Selective China share investing can offset the risks of an opaque market, Morgan Stanley says
Companies that offer services to China’s growing middle class, along with tourism and environmental technology are areas where growth prospects can be easily seen, the investment bank says
International investors wary of Chinese domestic shares because of the opaqueness of the market and its vulnerability to global tensions may want to consider a thematic approach to unlock pockets of value, according to Morgan Stanley Investment Management.
The A-share market offers more than 3,000 stocks, meaning there are opportunities to find companies with attractive valuations and growth potential, potentially delivering strong returns and market outperformance, according to Paul Price, London-based global head of distribution at the investment bank’s asset management unit.
“From a portfolio perspective, investors may want to find active managers making discerning judgment calls between the different pockets of value and trying to concentrate on the most lucrative areas,” Price said during a visit to Hong Kong last week.
Even though global stock index provider MSCI decided last year to include 222 Chinese A shares in its Emerging Markets Index, using a two-step process beginning on June 1, many global investors are wary of issues including the quality of corporate governance at companies, as well as the retail investor driven nature of the market that causes volatility and the impact of global political problems such as trade tensions between China and the US.
Nevertheless, the attraction of the market to investors is growing, and investors can succeed if they are selective.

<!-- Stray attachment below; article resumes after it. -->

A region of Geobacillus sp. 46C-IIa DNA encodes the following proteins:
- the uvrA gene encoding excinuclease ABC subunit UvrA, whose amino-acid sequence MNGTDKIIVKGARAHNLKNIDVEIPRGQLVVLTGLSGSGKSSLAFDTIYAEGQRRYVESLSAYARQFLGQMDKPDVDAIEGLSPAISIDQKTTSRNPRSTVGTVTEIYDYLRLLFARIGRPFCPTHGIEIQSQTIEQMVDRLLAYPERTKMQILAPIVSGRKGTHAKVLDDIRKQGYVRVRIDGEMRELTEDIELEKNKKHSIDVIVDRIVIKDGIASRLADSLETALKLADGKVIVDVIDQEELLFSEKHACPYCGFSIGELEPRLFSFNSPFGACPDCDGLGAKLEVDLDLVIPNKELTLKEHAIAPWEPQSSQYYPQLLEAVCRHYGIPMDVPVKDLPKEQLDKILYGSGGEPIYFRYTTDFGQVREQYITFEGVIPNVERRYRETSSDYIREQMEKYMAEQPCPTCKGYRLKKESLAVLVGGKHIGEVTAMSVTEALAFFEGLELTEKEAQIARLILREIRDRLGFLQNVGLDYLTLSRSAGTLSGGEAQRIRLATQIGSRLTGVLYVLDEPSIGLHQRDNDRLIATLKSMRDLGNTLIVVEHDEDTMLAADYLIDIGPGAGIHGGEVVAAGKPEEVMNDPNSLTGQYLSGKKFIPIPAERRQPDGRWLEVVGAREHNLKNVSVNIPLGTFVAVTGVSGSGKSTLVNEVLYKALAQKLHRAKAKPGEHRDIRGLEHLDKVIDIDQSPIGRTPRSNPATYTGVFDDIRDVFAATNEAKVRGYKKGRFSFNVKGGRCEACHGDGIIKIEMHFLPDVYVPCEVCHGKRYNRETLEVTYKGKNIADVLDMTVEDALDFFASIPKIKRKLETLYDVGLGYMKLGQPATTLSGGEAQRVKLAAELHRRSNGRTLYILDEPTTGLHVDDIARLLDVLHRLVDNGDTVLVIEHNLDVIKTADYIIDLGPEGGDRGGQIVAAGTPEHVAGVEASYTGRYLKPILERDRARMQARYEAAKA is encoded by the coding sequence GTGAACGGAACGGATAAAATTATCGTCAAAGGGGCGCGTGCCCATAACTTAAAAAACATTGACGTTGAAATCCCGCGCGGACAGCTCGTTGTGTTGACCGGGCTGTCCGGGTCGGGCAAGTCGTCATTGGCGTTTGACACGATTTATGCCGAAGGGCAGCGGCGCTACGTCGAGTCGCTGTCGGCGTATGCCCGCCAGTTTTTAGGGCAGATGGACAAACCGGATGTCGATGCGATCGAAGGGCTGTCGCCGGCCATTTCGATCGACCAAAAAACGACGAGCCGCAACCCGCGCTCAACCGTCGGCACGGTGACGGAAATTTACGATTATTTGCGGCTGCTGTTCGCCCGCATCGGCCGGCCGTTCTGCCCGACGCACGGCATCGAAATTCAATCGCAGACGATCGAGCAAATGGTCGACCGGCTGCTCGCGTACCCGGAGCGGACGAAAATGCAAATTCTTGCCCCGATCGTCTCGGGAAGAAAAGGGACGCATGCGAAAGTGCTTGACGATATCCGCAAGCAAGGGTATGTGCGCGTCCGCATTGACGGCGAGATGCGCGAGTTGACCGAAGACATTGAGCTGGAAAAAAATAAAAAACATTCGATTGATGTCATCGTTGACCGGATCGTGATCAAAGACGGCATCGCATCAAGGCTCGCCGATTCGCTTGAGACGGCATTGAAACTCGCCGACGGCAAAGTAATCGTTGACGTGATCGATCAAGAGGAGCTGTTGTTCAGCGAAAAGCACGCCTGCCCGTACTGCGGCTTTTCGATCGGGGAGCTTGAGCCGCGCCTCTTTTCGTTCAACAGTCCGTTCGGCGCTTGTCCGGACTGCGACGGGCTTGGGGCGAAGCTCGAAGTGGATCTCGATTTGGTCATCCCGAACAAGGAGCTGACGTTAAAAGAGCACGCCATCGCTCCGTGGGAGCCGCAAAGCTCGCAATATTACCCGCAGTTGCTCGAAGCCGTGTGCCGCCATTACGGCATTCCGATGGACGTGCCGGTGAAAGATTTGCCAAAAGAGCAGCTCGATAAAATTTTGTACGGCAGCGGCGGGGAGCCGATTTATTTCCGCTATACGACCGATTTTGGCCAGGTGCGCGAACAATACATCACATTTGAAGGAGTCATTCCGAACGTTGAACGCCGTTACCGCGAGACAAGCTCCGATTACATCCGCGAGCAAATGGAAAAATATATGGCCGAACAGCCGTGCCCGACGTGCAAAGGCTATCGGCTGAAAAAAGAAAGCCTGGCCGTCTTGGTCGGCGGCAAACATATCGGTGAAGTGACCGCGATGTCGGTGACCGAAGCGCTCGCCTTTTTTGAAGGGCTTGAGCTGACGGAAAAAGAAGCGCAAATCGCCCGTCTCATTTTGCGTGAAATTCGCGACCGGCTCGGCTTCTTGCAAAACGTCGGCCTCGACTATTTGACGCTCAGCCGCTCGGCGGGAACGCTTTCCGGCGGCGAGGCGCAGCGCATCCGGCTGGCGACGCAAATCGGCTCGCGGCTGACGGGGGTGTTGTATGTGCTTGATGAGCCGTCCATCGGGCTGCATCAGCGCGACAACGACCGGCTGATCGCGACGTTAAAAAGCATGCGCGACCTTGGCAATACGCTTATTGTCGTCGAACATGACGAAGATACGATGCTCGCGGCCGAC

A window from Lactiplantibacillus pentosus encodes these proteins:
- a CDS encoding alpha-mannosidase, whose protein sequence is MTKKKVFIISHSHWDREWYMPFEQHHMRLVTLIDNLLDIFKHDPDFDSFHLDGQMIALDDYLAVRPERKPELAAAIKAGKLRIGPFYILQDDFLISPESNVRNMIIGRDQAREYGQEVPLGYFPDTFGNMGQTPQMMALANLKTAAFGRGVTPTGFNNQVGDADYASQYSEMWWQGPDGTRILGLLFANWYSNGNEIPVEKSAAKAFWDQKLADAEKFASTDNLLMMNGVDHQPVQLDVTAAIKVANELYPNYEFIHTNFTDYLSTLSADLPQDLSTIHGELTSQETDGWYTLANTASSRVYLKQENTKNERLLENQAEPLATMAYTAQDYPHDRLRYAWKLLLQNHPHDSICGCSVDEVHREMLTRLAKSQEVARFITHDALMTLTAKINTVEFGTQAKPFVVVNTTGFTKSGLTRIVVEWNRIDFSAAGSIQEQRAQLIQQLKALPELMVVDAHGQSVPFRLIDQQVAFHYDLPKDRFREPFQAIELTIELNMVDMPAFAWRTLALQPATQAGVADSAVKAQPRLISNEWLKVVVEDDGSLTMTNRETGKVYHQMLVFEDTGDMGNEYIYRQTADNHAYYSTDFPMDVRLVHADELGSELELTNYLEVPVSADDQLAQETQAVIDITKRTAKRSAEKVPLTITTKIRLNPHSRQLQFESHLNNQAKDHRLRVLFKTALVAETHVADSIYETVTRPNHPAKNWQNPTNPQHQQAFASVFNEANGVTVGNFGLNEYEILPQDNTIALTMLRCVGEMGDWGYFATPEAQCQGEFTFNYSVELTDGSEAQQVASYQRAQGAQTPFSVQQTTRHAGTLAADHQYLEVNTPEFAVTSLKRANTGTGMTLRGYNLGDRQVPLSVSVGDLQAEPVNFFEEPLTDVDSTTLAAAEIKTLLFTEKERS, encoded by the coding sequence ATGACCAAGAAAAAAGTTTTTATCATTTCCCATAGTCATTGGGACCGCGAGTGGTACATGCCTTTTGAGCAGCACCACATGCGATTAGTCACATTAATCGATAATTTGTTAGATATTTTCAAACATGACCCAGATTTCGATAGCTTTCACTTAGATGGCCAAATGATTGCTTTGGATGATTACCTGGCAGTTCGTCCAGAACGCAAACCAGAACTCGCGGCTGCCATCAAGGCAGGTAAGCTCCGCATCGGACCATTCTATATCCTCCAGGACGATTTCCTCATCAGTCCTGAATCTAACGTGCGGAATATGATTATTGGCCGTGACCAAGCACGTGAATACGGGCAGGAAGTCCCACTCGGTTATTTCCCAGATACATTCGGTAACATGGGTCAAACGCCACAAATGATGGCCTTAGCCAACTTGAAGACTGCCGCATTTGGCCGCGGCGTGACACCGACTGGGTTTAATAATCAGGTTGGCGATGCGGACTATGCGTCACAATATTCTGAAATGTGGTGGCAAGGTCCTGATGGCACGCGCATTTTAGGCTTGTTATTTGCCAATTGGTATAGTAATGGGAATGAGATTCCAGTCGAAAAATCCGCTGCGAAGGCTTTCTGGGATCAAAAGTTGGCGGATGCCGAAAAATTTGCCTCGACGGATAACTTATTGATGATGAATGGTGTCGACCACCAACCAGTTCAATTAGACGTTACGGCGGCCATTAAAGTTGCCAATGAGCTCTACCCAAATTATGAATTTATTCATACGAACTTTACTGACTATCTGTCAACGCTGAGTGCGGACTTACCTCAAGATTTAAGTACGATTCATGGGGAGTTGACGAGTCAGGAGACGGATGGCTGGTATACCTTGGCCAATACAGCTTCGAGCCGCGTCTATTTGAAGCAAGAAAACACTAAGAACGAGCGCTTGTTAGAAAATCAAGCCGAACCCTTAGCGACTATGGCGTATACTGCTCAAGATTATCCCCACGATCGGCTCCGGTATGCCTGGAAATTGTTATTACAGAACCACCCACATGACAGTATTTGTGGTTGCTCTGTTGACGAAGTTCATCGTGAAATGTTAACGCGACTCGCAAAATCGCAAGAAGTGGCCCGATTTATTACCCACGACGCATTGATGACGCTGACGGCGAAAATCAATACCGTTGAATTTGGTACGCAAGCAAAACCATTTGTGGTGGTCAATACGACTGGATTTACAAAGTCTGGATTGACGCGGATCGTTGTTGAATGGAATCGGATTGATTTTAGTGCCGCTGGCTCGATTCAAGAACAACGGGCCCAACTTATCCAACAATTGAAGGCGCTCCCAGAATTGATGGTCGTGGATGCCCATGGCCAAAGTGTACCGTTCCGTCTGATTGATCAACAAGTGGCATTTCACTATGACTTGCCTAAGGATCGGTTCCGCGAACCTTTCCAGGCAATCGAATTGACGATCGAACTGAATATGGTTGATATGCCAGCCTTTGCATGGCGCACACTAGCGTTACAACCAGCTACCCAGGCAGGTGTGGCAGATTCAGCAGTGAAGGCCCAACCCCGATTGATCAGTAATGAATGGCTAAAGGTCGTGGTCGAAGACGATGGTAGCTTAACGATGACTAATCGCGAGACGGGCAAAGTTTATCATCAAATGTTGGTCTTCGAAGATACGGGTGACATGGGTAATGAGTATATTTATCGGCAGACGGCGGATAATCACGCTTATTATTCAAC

“There is a growing propensity for the need to have a stand-alone investment in China A shares as a portfolio allocation to one of the fastest growing economies in the world,” Price said.
Gary Cheung, managing director at Morgan Stanley Asia and China A equities portfolio manager, said he liked Chinese consumer discretionary, consumer staple, health care and technology companies that cater to the nation’s expanding middle class, an investment theme that is very strong and long lasting.
Cheung also likes companies targeting new trends around environmental protection and domestic tourism, while companies that provide software and IT tools for courts and prosecutors to enhance the productivity and efficiency of the legal system may also do well, given China’s focus on the development of the system.
Morgan Stanley’s A-share funds have seen returns of 19.3 per cent since they began in 2006, compared to 12 per cent for an aggregate of all its China equity funds. Over the past five years the returns have been about 22 per cent versus the aggregate benchmark’s 8.6 per cent.